Over the last 10 years From Software games Demon Souls, Dark Souls and Bloodborne have become the measure for what is ‘hard’ when talking about modern video game difficulty. Their latest offering, Sekiro: Shadows Die Twice, once again puts controllers all round the world at grave risk, as frustrated gamers seek some catharsis by hurling them across the room or plain old snapping them in half.
I was excited going into Sekiro, especially after I caught a glimpse of some gameplay footage showing what looked like a heavy reliance on stealth and …..there was a grappling hook! As an old school Tenchu fan, I thought maybe this game would in a round-about way give me the Tenchu experience I so wanted on modern consoles.
In some ways I was right – the movement, the climbing, the stealth is all very Tenchu. But From Software have also had other ideas, which for fans of their previous games will likely love and adore, but for other gamers it may send them screaming for the hills. As this is still a From Software game so grinding, repetition and mastering of each encounter is key….as is dying… like… a lot.
The setup is reasonably simple. Sekiro “The Wolf” is a Shinobi warrior charged with the protection of a young lord. He fails in his duty, the prince is taken by an evil Samurai…who also takes one of Sekiros arms for his trouble. Sekiro wakes to find a Prosthetic Arm has been attached to his body and with some assistance from a group of outcast type characters, he must reclaim his young charge.
As with the From Software games that have gone before, the levels are open to exploration, but the freedom of movement in Sekiro is vastly different, with speed and stealth a driving feature. Similarities remain, with safe areas only achieved through hard fought victories to get access to Prayer Idols (ie: Bonfires), and the penalty for death is real, with XP and money dissolving away on every death.
Levelling up skills, combining potions and buffs at the right time and mastering of the combat mechanics are crucial to push on in Sekiro. Unlike the Souls games, there are no builds or RPG elements to suit your preferred playstyle, which some Souls fans may bork at. Sekiro has a simple combat system that won’t allow ‘turtling up’, or timed rolls for counters. This title requires you to go toe-to-toe and perfectly time parries…… Parry, parry, parry or die.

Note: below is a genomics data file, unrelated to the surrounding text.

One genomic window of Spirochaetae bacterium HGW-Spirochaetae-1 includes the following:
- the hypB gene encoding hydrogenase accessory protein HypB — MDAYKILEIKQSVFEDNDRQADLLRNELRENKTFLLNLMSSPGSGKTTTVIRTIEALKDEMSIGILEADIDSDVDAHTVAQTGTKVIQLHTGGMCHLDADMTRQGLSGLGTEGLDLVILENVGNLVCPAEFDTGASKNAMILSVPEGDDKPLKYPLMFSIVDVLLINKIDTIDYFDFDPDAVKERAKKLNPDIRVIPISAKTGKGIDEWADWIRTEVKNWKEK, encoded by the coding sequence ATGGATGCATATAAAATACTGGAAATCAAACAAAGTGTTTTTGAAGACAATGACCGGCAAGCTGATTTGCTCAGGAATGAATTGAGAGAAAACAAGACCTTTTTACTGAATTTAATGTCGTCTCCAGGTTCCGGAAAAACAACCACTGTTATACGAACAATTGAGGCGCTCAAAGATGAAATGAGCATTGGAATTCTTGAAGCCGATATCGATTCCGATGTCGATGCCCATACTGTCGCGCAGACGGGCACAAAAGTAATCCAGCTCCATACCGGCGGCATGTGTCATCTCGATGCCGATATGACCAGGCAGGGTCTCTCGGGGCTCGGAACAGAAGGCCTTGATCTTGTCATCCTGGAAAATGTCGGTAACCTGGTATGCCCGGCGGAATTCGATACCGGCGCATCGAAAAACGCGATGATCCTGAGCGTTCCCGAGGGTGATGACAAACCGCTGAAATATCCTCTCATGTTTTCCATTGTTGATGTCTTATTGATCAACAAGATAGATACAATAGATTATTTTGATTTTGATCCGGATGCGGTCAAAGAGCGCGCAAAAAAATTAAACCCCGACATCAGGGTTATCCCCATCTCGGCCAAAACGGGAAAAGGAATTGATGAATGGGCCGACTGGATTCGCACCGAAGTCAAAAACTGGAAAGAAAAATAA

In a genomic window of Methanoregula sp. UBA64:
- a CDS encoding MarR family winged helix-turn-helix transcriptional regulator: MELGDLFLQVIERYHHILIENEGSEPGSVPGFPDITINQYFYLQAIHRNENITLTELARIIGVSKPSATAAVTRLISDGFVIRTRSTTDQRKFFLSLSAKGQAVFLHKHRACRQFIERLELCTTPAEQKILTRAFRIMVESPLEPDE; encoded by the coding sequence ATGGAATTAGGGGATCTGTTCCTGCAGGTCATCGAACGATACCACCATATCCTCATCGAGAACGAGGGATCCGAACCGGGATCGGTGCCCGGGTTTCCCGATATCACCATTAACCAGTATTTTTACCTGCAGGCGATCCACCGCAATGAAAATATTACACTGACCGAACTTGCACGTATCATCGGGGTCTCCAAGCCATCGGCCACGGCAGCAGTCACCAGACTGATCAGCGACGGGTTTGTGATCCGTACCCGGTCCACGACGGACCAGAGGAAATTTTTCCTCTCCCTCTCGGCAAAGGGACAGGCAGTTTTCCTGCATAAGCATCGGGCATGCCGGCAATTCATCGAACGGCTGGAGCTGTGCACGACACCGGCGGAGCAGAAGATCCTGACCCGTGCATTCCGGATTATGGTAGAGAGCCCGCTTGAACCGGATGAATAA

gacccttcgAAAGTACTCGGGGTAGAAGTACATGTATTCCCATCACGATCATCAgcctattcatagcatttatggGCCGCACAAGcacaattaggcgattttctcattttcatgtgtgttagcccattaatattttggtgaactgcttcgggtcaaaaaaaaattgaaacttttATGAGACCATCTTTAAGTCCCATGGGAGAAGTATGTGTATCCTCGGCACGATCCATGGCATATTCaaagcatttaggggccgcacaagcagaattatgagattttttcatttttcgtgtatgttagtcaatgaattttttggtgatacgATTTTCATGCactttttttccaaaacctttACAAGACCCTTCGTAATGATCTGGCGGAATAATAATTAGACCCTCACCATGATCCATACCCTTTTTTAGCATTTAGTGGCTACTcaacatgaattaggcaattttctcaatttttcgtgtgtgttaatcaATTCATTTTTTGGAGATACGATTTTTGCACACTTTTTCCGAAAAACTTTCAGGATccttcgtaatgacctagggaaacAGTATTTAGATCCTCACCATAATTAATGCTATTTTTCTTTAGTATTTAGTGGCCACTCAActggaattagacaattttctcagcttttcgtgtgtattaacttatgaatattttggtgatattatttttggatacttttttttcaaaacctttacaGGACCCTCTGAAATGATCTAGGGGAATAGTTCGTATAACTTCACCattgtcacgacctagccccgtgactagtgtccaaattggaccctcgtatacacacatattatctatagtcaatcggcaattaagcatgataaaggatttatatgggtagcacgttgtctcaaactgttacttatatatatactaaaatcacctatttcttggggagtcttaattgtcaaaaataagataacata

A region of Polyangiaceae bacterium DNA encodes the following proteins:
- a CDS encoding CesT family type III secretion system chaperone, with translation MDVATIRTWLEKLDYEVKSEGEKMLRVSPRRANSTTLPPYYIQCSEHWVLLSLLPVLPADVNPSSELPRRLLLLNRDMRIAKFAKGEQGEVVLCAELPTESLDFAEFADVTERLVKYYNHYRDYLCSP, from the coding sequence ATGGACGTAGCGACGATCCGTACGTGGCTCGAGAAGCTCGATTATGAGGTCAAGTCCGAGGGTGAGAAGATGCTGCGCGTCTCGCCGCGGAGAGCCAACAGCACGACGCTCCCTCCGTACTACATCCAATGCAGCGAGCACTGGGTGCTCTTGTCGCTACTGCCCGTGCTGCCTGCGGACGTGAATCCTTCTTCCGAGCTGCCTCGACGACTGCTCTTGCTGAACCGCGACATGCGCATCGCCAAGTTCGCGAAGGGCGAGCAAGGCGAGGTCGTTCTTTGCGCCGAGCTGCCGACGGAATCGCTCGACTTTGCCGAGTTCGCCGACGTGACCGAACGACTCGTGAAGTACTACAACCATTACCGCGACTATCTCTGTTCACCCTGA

The two systems working in combat are ‘Vitality’ (ie: health) and ‘Posture’. Posture is like endurance and the goal is to get an enemies Posture meter maxed so a killing blow can be made to significantly damage Vitality. The Posture meter fills slowly if you attack, attack, attack…to make a real dent you must perfectly parry ENEMY attacks.
It is a combat system that asks the gamer to put it all on the line. With minor enemies, it’s not such a big deal, if you miss the timing, sure you take a hit and lose a bit of health but you can soldier on. However the same is expected with bosses, that is, stand there and gamble your life on your skill to hit the ‘Left Bumper’ at the right time to parry…..no pressure though… if you miss that narrow window…you die.
The prosthetic arm which allows for the grappling and zipping across the various maps also has upgrades that can assist in encounters, but trial and error is the name of the game, just like in Souls. Some arm upgrades help with beasts, or breaking shields and even fire damage, but it only assists. Nothing can short-cut the core combat mechanic of standing in front of certain death and timing a parry. So, no pressure!
I so wanted to like Sekiro, I soooooo did. The dark, mystic-esque feudal Japan setting, the movement, the stealth (at least on Minor enemies), was just so Tenchu: Stealth Assassins from 1998 on the Playstation. But the brutal boss fight difficulty, the unabashed penalty on death and gamer rage it built in me, just killed the experience and I admit, I haven’t finished the game. Look, even the addition of a variable difficulty setting or a ‘prompt’ to show when to parry (ala Arkham style games) would have made this more approachable for me, but From Software have a clear creative vision and it is uncompromising.
I actually respect From Software immensely for respecting us all as gamers. There is no hand holding here. No carefully placed objective markers, friendly tutorials or helpful checkpoints. This game says “You gamers are pretty smart and skilled types, have at it”. Problem is, I think I am smart enough to identify and understand the game systems, but I just don’t have the time or importantly the patience to build the skills to get the most out of this game.
Souls and Bloodborne fans will likely love this game, certainly once they have adapted to the much faster movement. But if you bounced off previous From Software titles due to the level of controller snapping difficulty….then Sekiro: Shadows Die twice is not here to change your mind.